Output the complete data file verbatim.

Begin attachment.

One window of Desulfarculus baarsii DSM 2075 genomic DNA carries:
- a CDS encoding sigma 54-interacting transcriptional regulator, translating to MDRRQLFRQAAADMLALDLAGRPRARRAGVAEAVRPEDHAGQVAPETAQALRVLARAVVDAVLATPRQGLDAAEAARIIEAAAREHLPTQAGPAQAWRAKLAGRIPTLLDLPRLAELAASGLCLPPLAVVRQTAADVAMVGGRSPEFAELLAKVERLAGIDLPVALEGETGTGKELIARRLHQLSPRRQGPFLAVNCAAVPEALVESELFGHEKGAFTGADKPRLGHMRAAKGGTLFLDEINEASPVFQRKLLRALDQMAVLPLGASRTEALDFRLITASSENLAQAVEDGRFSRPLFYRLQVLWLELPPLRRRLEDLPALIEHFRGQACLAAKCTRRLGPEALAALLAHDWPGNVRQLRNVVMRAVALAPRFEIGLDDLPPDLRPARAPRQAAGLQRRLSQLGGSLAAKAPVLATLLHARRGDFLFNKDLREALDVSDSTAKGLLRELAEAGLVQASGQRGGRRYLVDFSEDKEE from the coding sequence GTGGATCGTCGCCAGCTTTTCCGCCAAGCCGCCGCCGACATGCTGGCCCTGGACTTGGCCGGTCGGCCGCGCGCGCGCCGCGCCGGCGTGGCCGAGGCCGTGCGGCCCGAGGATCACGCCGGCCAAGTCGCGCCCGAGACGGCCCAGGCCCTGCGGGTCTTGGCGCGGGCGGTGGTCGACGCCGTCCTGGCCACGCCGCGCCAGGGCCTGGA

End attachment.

One window of Desulfarculus baarsii DSM 2075 genomic DNA carries:
- a CDS encoding sigma 54-interacting transcriptional regulator, translating to MDRRQLFRQAAADMLALDLAGRPRARRAGVAEAVRPEDHAGQVAPETAQALRVLARAVVDAVLATPRQGLDAAEAARIIEAAAREHLPTQAGPAQAWRAKLAGRIPTLLDLPRLAELAASGLCLPPLAVVRQTAADVAMVGGRSPEFAELLAKVERLAGIDLPVALEGETGTGKELIARRLHQLSPRRQGPFLAVNCAAVPEALVESELFGHEKGAFTGADKPRLGHMRAAKGGTLFLDEINEASPVFQRKLLRALDQMAVLPLGASRTEALDFRLITASSENLAQAVEDGRFSRPLFYRLQVLWLELPPLRRRLEDLPALIEHFRGQACLAAKCTRRLGPEALAALLAHDWPGNVRQLRNVVMRAVALAPRFEIGLDDLPPDLRPARAPRQAAGLQRRLSQLGGSLAAKAPVLATLLHARRGDFLFNKDLREALDVSDSTAKGLLRELAEAGLVQASGQRGGRRYLVDFSEDKEE from the coding sequence GTGGATCGTCGCCAGCTTTTCCGCCAAGCCGCCGCCGACATGCTGGCCCTGGACTTGGCCGGTCGGCCGCGCGCGCGCCGCGCCGGCGTGGCCGAGGCCGTGCGGCCCGAGGATCACGCCGGCCAAGTCGCGCCCGAGACGGCCCAGGCCCTGCGGGTCTTGGCGCGGGCGGTGGTCGACGCCGTCCTGGCCACGCCGCGCCAGGGCCTGGA